Hate crime is a particularly pernicious form of criminal behaviour that has significant impacts upon victims, their families and wider communities. In this substantially revised and updated edition the book examines the nature, extent and harms of hate crime, and the effectiveness of criminal justice responses to it. It covers racist, religiously motivated, homophobic, disablist and transphobic hate crime, as well as other forms of targeted victimisation such as gendered hostility, elder abuse, attacks upon alternative subcultures and violence against sex workers and the homeless. The book also assesses the complexities and controversies surrounding hate crime legislation and policy-making, as well as the continuing challenges associated with the policing of hate.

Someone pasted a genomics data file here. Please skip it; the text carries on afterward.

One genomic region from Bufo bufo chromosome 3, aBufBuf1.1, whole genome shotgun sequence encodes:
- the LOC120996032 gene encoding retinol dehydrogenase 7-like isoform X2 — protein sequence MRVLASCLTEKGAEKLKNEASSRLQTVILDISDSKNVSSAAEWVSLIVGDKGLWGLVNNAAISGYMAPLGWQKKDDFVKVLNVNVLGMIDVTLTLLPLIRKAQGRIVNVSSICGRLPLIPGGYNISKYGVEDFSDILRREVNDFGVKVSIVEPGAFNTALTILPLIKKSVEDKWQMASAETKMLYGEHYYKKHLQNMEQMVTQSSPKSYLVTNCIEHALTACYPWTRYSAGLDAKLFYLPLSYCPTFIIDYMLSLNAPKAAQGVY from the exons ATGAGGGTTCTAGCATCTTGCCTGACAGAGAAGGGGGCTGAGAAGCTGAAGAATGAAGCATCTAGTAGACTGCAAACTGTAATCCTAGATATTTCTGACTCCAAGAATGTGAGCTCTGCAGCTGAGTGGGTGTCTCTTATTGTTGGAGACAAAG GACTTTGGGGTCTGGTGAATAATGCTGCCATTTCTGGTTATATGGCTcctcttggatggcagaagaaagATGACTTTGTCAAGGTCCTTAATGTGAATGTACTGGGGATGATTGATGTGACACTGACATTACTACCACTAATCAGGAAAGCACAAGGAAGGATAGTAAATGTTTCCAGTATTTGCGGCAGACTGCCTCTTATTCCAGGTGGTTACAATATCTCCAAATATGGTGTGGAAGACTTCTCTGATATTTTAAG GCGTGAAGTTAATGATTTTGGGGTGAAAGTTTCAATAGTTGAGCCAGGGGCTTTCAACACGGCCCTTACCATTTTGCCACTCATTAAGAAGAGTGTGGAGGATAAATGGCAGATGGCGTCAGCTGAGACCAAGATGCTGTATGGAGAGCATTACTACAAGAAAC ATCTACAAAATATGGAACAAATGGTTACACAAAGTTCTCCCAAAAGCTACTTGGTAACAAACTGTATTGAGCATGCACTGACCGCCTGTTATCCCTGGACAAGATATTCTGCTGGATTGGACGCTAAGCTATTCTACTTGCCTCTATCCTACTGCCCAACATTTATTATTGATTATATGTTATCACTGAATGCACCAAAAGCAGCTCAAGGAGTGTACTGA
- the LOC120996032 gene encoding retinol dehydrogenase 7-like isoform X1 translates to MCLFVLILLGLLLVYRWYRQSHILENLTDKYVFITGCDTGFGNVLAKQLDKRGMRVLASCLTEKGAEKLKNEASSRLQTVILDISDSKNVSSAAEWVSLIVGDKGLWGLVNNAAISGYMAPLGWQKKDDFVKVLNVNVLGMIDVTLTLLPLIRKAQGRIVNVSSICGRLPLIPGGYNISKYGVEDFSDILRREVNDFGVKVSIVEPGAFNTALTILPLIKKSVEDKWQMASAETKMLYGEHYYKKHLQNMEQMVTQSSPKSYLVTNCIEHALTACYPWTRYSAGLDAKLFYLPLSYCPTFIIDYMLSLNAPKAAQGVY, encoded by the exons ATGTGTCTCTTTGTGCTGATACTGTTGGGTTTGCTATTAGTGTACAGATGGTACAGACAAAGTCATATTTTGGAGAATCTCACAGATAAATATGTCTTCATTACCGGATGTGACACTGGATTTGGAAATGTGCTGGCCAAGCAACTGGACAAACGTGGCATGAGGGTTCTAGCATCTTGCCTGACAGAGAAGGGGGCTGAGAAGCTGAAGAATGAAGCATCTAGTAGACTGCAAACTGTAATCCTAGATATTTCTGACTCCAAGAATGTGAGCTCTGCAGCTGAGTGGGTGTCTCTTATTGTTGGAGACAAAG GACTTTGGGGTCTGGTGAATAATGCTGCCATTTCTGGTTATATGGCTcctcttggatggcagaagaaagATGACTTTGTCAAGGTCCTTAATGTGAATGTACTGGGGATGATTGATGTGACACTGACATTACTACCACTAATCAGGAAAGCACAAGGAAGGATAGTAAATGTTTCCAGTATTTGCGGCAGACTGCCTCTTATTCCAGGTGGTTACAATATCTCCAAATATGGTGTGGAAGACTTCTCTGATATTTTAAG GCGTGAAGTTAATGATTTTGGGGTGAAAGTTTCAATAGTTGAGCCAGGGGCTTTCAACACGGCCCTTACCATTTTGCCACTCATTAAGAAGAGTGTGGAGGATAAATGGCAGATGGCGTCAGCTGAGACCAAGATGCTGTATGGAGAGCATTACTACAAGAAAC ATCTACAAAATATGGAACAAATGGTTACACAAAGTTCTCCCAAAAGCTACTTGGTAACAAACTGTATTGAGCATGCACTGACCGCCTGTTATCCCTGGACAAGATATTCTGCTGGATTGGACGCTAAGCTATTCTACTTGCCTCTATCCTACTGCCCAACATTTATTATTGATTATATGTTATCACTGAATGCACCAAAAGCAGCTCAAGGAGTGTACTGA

The second edition features expanded discussions of international perspectives and contemporary topics such as online hate and cyberbullying, as well as numerous case studies covering issues such as lone wolf extremists, Islamophobia, asylum seekers and the far right. The book contains a range of links to online material that accompany the extensive lists of further reading in each chapter.
Perpetrators of Hate Crime
This chapter assesses the profile, motivations and activities of hate crime perpetrators. It debates evidence which suggests that those convicted of hate offences are typically male, from deprived backgrounds and with a history of criminal or violent behaviour, and argues that this portrait may only reveal some of the overall profile of a typical perpetrator of hate. It also examines whether hate acts are really ‘stranger danger’ crimes or whether the offender does, in many cases and at least to some extent, actually know their victim. The chapter also explores cultures of racism that develop in some communities and how these can be born out of frustration at perceptions that local minority ethnic groups are receiving preferential ...